The Seders have come and gone, and we can finally sit back, and write about them. The Seders were Friday and Saturday, but we have been immersed in them for a good while now. While a lot of it went over extremely well, there were some parts that missed the boat a little. The biggest hit was our homemade chrein (prepared horseradish); chicken soup (& veggie for some) with knaidle- recipe on the matzo meal box- sadly not gluten free. Not even wheat free) So we went for the kosher for passover noodles. The roasted tzimmes was so flavourful and could probably have been confused for dessert. It was a combination of parsnips, butternut squash, sweet potato, dried figs and apricots. All roasted to carmelized goodness. Gluten free matzo - which was not technically the real thing, but since we do not eat wheat, it was the best option. We prepared just a small amount for ourselves to do the prayers, yet it turned out to be a favourite to many. We even had to make a new batch for the second night! Go figure! And, of course, the brisket, and multiple desserts, provided by Bubby, were to die for. Our gefilte fish on the other hand, kind of fell flat. The original recipe (from the family) is so good, but we made a couple of substitutions, which may have affected the final outcome. Most notably we substituted cod and tilapia for the pike and whitefish that was called for. It was good, but it was just not as good as the original. Of course, I loved it, and have been having it for lunch, with the chrein, since the Seders.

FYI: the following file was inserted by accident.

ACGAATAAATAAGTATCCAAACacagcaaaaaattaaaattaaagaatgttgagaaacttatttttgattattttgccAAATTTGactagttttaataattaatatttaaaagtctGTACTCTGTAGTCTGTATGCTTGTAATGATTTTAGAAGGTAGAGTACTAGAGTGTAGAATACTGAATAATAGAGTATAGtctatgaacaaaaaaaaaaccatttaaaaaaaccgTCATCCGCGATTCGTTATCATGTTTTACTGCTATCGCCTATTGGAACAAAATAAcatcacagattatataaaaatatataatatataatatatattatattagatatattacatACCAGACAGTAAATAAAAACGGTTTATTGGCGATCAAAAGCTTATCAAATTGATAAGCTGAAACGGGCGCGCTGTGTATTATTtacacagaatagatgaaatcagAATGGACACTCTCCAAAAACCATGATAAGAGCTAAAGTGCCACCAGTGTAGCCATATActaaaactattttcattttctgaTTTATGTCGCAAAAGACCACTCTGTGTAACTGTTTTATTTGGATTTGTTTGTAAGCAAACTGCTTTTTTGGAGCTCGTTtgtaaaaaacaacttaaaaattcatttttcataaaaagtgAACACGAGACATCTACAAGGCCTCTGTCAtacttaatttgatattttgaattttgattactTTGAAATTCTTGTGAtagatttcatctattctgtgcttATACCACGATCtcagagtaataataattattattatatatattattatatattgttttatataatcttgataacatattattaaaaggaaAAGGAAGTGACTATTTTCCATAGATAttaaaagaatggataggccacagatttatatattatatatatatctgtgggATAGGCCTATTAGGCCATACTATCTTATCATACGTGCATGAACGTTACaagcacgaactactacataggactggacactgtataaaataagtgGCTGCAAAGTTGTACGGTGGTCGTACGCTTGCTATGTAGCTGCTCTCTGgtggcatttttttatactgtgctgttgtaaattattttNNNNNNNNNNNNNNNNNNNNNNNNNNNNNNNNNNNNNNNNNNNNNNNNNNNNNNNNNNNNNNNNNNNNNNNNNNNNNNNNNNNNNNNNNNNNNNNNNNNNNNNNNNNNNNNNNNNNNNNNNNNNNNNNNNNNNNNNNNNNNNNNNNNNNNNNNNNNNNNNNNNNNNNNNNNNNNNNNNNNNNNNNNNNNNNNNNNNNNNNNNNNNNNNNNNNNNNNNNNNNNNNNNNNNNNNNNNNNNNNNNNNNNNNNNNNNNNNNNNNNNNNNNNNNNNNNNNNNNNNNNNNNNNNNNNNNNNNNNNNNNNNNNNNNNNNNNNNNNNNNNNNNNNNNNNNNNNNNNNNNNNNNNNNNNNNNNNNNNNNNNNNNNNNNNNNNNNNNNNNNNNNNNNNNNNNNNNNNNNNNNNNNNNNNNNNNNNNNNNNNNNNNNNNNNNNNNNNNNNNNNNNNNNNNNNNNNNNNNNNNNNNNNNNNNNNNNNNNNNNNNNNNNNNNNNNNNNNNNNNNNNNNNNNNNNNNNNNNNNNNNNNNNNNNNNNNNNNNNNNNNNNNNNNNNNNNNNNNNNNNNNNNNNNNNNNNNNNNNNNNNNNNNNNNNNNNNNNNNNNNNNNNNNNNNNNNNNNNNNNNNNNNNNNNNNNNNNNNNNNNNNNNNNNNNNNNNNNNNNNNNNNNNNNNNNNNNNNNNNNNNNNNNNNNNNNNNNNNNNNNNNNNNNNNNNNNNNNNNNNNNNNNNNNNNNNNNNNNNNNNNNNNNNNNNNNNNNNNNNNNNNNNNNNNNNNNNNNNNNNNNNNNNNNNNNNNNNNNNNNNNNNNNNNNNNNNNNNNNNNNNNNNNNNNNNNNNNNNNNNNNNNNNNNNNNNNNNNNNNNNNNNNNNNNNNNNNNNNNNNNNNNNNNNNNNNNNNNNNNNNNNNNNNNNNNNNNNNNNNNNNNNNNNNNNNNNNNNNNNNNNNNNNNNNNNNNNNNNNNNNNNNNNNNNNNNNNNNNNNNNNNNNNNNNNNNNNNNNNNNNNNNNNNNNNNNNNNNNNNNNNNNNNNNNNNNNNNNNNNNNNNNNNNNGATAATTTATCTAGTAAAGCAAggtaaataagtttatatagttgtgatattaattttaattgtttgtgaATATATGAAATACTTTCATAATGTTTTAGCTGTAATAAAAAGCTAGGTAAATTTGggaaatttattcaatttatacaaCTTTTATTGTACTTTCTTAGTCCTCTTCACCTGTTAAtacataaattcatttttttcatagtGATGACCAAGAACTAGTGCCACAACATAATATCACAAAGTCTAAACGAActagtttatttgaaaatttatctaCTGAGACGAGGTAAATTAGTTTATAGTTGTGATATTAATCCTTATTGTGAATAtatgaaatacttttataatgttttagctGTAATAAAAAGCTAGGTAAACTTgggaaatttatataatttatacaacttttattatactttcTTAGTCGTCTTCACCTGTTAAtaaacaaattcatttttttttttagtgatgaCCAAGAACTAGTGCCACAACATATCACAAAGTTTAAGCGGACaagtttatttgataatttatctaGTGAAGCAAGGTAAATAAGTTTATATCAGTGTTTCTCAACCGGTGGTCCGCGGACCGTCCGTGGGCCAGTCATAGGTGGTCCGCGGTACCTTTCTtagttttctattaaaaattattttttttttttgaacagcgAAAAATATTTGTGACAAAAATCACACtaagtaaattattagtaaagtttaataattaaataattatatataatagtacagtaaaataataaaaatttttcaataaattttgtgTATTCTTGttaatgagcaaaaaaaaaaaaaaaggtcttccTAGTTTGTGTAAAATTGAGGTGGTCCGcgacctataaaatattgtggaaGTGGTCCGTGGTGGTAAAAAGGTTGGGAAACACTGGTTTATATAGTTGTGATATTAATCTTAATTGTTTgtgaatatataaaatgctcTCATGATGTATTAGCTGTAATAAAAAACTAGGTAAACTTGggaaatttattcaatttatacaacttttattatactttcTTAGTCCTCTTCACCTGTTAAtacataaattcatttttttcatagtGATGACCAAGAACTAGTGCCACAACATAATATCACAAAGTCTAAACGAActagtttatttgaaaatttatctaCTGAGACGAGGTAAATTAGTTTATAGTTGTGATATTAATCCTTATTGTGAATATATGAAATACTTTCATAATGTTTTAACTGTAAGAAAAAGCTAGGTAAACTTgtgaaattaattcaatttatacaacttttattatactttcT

The table, too, turned out well, using all of our inherited dishes, candlesticks, silverware, and linens. Its fun to set a beautiful table, but it takes a lot of ironing. A trick: we washed the tablecloth after Seder #1, then threw it back on the table (protected by a white plastic table protector thingy) while still wet; smoothed it carefully into place, and let it air dry: no wrinkles, and no ironing.
I love the Passover Seder, and some of my fondest early memories are of the Seders at my grandparents table. I love the traditions, the songs, the prayers. I love knowing that all over the world (taking time zones into consideration) that other Seders are being celebrated more or less the same way. I love knowing that our boys, while not in this province, are celebrating Seders with families who went out of their way to have them. And because of their years at the Seder tables of family and friends here, are comfortable in the ritual that is the Seder, despite the differences in other families traditions.
So, as they say, next year in Jerusalem.